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Biography of Robert Hicks

 

I was born and raised in South Florida. My parents filled our home with books. When I was sick and stayed home from school, my dad would give me volumes of the Encyclopedia Britannica or Bartlett's Familiar Quotations to cuddle up in bed with, instead of a diet of TV. Books were held to be sacred and precious. Christmases and birthdays were always times of book-giving and book-receiving. One of the first books to have a lasting impact on me (beyond the Bible, which seems to have anchored every Southern home of my generation) was Richard Halliburton's Complete Book of Marvels. I still attribute my passion for travel and adventure to the nights I fell asleep reading of Halliburton's world-wide adventures.

Many of my lifelong favorites can be found on any seventh or eighth grade reading list of my time: C. S. Lewis' SPACE TRILOGY, TO KILL A MOCKINGBIRD and ALL THE KING'S MEN taught me about the value of goodness and truth. MOBY DICK and LORD OF THE FLIES, taught me to read. Ayn Rand's ANTHEM made me think about what it meant to be an individual. All these were to impact my life forever.

In high school I discovered biography, reading books about Robert E. Lee, NICHOLAS AND ALEXANDER and the CONFESSIONS by St. Augustine to name a few. This passion for biography has continued through the years with books like Peter Guralnick's two-volume biography of Elvis; to a recent read, SURVIVING THE CONFEDERACY, about Roger and Sarah Pryor.

James Webb's FIELDS OF FIRE had a profound impact on me, since it brought me closer to the idea that I might be a writer someday myself. His most recent book, BORN FIGHTING, has taught me a bit more about myself through my culture heritage. I struggled through William Faulkner's THE SOUND AND THE FURY in college, but once I was done, I was hooked on Faulkner forever.

While my taste ranges from Smith's VITRUVIUS ON ARCHITECTURE to John Ruskin's THE STONES OF VENICE, I can get hooked on poplar culture like anyone else and was absorbed enough after reading John Berendt's MIDNIGHT IN THE GARDEN OF GOOD AND EVIL to make the mandatory pilgrimage to Savannah.

Point is, my reading interests remain as encyclopedic as the books my dad left on bedside table so many years ago.

In 1974 I moved to Williamson County, Tennessee [www.historicfranklin.com]. Then in 1979 I moved to 'Labor in Vain,' a late-eighteenth-century log cabin on the edge of the woods, in a hollow near Leiper's Fork, Tennessee.

Working as a music publisher and in artist management in both country and rock music, my interests remain broad and varied. A partner in the B. B. King's Blues Clubs [www.bbkingbluesclub.com] in Nashville, Memphis and Los Angeles, I serve as 'Curator of Vibe' of the corporation.

Born out of my passion for this life – throughout all the ages, I'm a collector, by nature. I've collected since I was a kid. It began with fossilized shells from our driveway to rocks and leaves and baseball cards to books, 18th century maps of Tennessee, Tennesseana in general, Southern decorative arts and material culture, to Outsider Art. I am surrounded by collections. A friend says the next thing I bring home must come with a crow bar to get it into my cabin. My older brother once said that I'd "inherited more of the 'hunter-gatherer' genes than most other kids."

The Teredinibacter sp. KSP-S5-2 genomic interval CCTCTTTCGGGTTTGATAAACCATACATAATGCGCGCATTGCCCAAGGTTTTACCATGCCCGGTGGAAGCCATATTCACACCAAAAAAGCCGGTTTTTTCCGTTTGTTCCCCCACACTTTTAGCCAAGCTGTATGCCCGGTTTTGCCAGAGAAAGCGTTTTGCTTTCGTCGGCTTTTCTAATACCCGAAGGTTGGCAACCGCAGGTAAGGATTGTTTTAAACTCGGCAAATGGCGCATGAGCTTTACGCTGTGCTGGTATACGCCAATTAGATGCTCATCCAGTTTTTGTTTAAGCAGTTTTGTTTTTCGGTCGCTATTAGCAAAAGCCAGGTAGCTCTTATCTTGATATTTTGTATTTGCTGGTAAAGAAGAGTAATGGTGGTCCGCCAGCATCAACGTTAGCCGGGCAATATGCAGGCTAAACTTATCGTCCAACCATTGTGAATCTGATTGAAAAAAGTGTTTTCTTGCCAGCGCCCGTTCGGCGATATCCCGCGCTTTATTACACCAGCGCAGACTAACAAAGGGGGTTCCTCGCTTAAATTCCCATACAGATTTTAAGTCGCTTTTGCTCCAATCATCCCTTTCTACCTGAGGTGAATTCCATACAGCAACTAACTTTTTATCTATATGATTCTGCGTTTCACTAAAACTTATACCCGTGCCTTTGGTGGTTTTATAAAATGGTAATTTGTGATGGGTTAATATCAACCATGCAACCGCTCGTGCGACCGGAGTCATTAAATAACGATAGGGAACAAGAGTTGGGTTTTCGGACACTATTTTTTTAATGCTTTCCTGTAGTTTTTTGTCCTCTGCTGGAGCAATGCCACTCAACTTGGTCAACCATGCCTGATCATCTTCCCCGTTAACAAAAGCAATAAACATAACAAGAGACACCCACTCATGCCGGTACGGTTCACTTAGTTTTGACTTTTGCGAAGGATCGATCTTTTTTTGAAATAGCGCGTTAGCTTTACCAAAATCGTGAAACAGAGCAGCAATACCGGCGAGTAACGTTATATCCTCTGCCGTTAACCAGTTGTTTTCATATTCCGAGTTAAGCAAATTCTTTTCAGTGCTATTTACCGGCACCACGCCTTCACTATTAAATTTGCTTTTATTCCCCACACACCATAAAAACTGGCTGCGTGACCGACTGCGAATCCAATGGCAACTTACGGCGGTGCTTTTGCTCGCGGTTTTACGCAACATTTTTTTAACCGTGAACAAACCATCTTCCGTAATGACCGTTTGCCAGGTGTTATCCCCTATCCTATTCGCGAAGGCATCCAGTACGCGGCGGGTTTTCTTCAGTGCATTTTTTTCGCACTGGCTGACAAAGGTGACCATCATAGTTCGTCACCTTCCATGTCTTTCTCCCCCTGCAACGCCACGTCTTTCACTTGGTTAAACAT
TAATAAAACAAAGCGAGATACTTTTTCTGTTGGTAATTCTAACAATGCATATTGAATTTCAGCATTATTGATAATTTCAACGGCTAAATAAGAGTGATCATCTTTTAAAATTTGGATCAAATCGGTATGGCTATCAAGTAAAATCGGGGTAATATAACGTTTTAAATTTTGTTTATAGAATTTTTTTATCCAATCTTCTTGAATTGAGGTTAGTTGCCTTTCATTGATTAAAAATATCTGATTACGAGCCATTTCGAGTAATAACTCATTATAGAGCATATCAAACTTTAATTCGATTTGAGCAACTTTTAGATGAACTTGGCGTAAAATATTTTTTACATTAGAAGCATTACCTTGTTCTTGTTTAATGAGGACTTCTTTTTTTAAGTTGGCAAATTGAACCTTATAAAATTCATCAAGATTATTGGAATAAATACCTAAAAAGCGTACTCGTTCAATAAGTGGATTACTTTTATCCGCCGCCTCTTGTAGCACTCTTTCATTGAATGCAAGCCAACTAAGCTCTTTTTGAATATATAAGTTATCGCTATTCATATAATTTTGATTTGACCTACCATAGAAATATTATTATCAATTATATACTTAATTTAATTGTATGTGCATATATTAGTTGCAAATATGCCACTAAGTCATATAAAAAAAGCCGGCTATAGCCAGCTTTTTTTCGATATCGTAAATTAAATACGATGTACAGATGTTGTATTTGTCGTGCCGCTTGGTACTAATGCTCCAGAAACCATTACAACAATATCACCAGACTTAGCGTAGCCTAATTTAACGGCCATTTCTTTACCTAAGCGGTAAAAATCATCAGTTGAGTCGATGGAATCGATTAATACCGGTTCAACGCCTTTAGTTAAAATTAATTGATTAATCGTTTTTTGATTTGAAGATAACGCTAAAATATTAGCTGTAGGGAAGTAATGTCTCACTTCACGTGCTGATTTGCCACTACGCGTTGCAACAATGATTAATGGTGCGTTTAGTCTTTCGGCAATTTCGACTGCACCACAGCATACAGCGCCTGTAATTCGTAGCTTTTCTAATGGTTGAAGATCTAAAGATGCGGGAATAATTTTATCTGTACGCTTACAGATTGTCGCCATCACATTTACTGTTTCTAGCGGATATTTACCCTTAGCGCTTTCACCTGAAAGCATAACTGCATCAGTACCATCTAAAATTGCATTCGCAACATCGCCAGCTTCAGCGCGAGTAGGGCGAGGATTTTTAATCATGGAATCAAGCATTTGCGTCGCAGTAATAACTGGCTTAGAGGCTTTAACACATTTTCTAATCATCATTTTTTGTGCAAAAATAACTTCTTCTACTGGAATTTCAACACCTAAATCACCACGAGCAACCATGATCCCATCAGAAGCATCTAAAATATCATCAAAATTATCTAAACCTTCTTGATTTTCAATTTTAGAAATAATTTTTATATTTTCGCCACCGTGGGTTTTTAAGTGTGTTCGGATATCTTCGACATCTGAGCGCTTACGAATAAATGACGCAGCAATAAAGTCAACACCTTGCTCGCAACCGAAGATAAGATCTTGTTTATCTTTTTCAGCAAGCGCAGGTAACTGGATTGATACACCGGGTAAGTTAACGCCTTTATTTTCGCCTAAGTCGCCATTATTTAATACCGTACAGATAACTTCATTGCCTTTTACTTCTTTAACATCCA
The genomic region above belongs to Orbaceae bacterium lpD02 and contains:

I served as co-curator (with Ben Caldwell and Mark Scala) on the exhibition, Art of Tennessee, at the Frist Center for the Visual Arts in Nashville. The exhibition was a seven-year endeavor from conception at my kitchen table to its opening in September 2003. I was co-editor of the exhibition’s award-winning catalog, Art of Tennessee (UT Press, September 2003).

In the field of historic preservation, I have served on the Boards of Historic Carnton Plantation [www.carnton.org], the Tennessee State Museum, The Williamson County Historical Society, and the Museum of Early Southern Decorative Arts. [www.oldsalem.org/about/mesda.htm]

In December 1997, after a third term as President of the Carnton board, and in light of my work at Carnton, I was honored by my fellow-board members with a resolution calling me "the driving force in the restoration and preservation of Historic Carnton Plantation."

For the past two years, I've headed up Franklin's Charge: A Vision and Campaign for the Preservation of Historic Open Space [www.franklinscharge.com] in the fight to secure and preserve both battlefield and other historic open space in Williamson County. Franklin's Charge has taken on the massive mission of saving what remains of the eastern flank of the battlefield at Franklin – the largest remaining undeveloped fragment of the battlefield – and turning it into public battlefield park which will, in my dreams, eventually run from the Lotz and Carter Houses [www.carter-house.org] on Columbia Avenue to Ft. Granger and Carnton Plantation, with significant holdings around Breezy and Winstead Hills.[www.civilwarinteractive.com]